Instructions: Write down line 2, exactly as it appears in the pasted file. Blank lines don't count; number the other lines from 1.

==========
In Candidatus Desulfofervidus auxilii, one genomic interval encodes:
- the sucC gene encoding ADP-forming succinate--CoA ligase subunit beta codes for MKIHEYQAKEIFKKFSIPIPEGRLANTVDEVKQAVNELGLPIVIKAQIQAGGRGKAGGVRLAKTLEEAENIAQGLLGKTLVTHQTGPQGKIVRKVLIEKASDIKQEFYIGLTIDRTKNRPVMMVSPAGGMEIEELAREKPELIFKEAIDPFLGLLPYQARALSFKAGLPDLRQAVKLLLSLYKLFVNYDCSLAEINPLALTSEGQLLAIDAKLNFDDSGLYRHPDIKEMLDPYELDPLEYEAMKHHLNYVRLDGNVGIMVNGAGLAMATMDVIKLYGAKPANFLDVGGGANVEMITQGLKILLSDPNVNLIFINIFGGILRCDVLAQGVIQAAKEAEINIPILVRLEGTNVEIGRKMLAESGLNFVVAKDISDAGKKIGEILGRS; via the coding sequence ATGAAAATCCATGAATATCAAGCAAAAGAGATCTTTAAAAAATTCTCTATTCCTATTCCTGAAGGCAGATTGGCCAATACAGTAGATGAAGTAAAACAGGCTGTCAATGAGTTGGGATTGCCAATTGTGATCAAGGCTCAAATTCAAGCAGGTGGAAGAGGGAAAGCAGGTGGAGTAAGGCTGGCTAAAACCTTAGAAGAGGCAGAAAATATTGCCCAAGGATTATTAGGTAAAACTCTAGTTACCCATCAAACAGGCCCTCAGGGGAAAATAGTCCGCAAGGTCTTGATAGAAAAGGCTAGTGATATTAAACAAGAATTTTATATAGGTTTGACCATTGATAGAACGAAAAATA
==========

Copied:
- the sucC gene encoding ADP-forming succinate--CoA ligase subunit beta codes for MKIHEYQAKEIFKKFSIPIPEGRLANTVDEVKQAVNELGLPIVIKAQIQAGGRGKAGGVRLAKTLEEAENIAQGLLGKTLVTHQTGPQGKIVRKVLIEKASDIKQEFYIGLTIDRTKNRPVMMVSPAGGMEIEELAREKPELIFKEAIDPFLGLLPYQARALSFKAGLPDLRQAVKLLLSLYKLFVNYDCSLAEINPLALTSEGQLLAIDAKLNFDDSGLYRHPDIKEMLDPYELDPLEYEAMKHHLNYVRLDGNVGIMVNGAGLAMATMDVIKLYGAKPANFLDVGGGANVEMITQGLKILLSDPNVNLIFINIFGGILRCDVLAQGVIQAAKEAEINIPILVRLEGTNVEIGRKMLAESGLNFVVAKDISDAGKKIGEILGRS; via the coding sequence ATGAAAATCCATGAATATCAAGCAAAAGAGATCTTTAAAAAATTCTCTATTCCTATTCCTGAAGGCAGATTGGCCAATACAGTAGATGAAGTAAAACAGGCTGTCAATGAGTTGGGATTGCCAATTGTGATCAAGGCTCAAATTCAAGCAGGTGGAAGAGGGAAAGCAGGTGGAGTAAGGCTGGCTAAAACCTTAGAAGAGGCAGAAAATATTGCCCAAGGATTATTAGGTAAAACTCTAGTTACCCATCAAACAGGCCCTCAGGGGAAAATAGTCCGCAAGGTCTTGATAGAAAAGGCTAGTGATATTAAACAAGAATTTTATATAGGTTTGACCATTGATAGAACGAAAAATA